I recently had a chance to sit down with Laurie David, author of The Family Dinner. Laurie’s mission is to help America’s overwhelmed families sit down to a Family Dinner, and she provides all the reasons, recipes, and fun tools to do so. I asked Laurie how to translate the family dinner for families with young, toddler aged kids?
GM: How can I manage to get my family to sit down for dinner when my toddler-aged kids eat as early as 5pm and dinner consists of ‘toddler’ food, mac ‘n cheese, chicken nuggets and the like? Not exactly appetizing for the parents!
LD: It’s never too early to start, not just sitting down with kids at a ‘real’ dinnertime but also getting kids to eat more ‘grown up’ food. Try to start with 3 menu items, 1 that you know they will eat and 2 others that they will see you eating and hopefully start to try new foods.
GM: What about the time? Many parents are not home early enough to sit for dinner at the time toddlers eat.
LD: Start slow, maybe try for 2 or 3 nights a week that are deemed, ‘family’ night. Parents can either eat a bit earlier on these nights OR they change their bed time rituals to bathe and get in pj’s before dinner. Your goal is to get them and yourself in the habit of sitting down and having conversation together so if it’s 2 nights a week at first that’s great! Weekends can also be included, a Saturday night ritual dinner together can be much easier to schedule. Even if you are going out as adults later, you can sit down and have salad with your kids. Just as long as you sit with them long enough to have a conversation and quality time together.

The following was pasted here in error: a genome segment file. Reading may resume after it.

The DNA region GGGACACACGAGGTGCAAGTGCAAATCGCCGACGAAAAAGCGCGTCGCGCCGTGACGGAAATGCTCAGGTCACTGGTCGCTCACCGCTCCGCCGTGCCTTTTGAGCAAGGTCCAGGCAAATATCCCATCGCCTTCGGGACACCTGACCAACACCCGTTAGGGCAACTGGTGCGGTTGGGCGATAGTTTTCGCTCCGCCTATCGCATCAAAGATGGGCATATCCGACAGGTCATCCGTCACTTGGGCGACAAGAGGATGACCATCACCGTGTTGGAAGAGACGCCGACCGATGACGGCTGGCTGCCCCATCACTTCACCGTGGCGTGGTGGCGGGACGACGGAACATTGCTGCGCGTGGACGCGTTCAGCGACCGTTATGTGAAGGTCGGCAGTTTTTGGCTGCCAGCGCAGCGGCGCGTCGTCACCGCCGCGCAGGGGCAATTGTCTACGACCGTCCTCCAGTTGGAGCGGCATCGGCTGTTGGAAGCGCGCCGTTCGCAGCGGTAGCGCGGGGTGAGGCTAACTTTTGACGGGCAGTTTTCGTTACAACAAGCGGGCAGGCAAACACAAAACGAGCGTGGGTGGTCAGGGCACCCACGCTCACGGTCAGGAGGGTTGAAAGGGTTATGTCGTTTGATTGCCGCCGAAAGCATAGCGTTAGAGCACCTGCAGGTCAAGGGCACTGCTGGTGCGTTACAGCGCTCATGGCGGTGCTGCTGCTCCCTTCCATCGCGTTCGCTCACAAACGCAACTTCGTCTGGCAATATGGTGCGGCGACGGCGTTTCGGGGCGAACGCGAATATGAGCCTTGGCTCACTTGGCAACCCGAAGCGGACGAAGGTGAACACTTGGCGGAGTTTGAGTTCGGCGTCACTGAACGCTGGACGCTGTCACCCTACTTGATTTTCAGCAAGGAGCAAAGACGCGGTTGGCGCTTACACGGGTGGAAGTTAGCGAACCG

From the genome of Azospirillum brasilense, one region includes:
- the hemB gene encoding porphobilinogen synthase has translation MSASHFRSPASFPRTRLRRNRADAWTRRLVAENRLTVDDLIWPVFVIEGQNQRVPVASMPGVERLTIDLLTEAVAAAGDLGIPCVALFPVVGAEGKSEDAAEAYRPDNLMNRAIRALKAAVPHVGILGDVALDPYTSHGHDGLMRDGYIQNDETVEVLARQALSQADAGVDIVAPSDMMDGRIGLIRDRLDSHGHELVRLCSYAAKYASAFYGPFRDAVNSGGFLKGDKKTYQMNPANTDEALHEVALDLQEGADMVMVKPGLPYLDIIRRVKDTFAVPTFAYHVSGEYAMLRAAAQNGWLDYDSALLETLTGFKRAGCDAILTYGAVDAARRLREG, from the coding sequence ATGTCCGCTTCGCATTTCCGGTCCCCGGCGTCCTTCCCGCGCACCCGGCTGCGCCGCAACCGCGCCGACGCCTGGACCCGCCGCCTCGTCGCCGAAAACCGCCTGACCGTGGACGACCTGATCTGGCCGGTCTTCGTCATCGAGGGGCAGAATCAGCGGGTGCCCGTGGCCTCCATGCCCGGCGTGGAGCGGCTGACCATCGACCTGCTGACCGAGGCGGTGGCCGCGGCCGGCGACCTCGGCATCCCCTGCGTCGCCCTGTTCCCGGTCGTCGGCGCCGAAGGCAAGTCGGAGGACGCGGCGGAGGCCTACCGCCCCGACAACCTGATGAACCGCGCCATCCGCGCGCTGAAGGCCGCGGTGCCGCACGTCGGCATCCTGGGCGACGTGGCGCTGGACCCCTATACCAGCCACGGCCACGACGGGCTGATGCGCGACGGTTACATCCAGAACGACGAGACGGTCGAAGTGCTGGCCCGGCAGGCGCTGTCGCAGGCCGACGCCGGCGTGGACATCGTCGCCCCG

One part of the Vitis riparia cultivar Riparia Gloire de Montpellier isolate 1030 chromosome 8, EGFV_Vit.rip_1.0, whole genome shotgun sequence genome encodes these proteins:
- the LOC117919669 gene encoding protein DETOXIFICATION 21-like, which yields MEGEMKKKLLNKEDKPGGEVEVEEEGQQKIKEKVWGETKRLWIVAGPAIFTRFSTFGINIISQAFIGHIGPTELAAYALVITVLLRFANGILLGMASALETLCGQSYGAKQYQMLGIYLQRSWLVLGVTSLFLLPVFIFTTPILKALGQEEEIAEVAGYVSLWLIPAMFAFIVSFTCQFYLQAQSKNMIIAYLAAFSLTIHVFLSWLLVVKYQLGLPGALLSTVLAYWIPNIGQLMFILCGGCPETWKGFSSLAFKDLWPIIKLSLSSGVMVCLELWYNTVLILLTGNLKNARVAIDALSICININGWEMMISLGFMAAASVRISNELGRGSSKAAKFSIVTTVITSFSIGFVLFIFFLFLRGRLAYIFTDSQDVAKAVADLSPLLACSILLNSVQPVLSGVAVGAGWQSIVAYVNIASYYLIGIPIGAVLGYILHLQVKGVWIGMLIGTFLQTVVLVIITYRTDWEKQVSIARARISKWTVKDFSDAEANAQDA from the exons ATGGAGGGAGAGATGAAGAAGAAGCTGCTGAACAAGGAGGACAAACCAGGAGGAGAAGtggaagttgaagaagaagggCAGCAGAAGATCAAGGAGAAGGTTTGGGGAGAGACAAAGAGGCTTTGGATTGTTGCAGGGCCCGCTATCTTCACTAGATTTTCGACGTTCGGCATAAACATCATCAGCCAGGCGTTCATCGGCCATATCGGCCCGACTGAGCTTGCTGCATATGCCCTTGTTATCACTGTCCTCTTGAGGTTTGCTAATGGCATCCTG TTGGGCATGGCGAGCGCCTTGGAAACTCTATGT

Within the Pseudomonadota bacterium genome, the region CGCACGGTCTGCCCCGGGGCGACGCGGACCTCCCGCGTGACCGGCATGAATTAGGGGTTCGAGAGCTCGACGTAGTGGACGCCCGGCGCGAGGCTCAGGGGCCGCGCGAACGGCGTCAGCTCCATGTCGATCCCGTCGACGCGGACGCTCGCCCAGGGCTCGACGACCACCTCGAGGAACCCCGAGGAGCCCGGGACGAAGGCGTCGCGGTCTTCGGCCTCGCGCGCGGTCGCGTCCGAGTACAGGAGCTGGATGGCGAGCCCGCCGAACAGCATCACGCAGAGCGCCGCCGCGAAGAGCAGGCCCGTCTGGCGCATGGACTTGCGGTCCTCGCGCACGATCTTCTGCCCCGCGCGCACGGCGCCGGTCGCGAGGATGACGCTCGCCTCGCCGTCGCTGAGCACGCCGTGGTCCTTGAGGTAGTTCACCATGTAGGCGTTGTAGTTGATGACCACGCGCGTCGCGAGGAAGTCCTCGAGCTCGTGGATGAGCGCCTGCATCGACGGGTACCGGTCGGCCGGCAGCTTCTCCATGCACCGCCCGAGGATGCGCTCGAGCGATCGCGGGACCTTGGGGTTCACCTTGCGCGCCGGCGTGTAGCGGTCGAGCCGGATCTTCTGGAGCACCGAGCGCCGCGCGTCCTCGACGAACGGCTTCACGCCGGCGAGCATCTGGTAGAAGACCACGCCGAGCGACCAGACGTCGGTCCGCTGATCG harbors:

GM: Most important question, how do you do it all?
LD: I am not a parenting expert, that’s why I started to sit with my kids at the dinner table myself. I wanted to know what was going on with them and I figured out early on that the dinner table is a ‘break’ from the craziness of our day. It’s a place where we can stop and listen to each other and really have a conversation and learn what is going on in their lives.